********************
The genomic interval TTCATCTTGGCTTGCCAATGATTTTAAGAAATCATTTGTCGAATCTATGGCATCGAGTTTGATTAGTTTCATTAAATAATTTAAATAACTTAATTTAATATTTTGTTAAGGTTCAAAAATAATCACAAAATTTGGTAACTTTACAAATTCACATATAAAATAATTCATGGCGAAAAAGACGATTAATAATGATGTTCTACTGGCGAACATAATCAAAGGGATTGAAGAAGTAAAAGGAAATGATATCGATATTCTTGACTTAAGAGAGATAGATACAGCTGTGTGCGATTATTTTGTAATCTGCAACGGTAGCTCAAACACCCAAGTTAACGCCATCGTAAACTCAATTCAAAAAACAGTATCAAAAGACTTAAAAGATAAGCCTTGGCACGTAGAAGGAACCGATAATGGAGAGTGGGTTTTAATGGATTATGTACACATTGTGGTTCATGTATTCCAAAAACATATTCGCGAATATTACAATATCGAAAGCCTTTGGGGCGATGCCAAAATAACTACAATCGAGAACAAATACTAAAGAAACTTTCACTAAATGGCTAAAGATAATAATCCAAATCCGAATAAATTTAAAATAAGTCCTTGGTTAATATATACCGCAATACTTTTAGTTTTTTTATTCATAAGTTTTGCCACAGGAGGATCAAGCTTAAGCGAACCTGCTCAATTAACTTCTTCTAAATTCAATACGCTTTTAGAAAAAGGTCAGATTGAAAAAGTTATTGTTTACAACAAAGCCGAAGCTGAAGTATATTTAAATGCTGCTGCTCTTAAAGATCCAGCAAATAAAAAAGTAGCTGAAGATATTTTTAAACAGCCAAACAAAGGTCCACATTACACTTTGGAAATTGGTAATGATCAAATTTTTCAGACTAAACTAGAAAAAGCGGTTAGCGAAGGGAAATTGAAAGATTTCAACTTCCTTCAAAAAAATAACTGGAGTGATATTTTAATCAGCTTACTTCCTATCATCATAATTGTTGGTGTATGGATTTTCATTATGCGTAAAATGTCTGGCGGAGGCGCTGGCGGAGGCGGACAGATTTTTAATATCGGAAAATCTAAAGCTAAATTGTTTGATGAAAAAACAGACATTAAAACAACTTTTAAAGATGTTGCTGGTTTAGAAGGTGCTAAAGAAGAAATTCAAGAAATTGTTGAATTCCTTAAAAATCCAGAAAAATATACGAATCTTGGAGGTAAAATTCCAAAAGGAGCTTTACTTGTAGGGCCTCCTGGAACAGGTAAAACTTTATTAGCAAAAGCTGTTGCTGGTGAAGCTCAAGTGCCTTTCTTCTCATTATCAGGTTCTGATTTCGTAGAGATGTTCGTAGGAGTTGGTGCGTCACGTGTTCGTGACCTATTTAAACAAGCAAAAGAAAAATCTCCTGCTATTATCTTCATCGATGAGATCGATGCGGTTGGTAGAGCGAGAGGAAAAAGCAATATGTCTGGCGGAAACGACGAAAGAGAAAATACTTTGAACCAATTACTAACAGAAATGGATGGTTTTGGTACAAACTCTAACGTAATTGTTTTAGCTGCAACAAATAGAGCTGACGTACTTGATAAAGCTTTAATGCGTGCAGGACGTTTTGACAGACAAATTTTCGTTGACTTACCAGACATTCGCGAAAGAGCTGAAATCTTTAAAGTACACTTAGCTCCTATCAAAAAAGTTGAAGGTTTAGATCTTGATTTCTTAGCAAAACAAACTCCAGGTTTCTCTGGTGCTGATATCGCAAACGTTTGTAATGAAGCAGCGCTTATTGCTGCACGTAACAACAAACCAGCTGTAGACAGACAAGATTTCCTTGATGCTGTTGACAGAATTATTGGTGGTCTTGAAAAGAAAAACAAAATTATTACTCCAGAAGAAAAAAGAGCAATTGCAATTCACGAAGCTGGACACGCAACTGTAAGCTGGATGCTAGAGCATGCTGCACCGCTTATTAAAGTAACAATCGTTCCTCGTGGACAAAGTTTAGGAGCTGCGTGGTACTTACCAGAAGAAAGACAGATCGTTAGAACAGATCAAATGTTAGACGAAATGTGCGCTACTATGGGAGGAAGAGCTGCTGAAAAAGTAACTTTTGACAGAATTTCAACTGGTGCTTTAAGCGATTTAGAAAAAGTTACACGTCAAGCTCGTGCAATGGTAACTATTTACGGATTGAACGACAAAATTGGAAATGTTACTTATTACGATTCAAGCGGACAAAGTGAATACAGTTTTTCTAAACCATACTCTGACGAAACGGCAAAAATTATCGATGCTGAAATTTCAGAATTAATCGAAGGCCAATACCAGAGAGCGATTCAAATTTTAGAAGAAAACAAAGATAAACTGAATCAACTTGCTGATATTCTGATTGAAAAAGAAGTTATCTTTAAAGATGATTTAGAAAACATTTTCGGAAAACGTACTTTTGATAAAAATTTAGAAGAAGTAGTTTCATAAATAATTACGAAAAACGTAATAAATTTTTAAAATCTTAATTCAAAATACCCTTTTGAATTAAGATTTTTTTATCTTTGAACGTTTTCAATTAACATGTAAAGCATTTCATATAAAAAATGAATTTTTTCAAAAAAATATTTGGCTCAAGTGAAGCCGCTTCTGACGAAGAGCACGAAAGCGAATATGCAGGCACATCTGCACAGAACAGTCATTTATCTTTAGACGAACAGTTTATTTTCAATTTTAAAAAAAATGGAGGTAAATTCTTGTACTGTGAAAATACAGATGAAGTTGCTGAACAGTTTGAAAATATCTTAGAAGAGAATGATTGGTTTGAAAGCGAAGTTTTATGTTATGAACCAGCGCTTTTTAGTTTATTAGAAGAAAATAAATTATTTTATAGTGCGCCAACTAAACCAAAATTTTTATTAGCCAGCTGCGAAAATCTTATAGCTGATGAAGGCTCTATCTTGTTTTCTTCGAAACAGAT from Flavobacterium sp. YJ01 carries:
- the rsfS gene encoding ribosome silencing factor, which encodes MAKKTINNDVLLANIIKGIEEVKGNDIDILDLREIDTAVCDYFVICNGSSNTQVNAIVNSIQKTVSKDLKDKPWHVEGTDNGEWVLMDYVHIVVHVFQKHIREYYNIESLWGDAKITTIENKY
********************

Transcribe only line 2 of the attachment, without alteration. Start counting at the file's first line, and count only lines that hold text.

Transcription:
- the rsfS gene encoding ribosome silencing factor, which encodes MAKKTINNDVLLANIIKGIEEVKGNDIDILDLREIDTAVCDYFVICNGSSNTQVNAIVNSIQKTVSKDLKDKPWHVEGTDNGEWVLMDYVHIVVHVFQKHIREYYNIESLWGDAKITTIENKY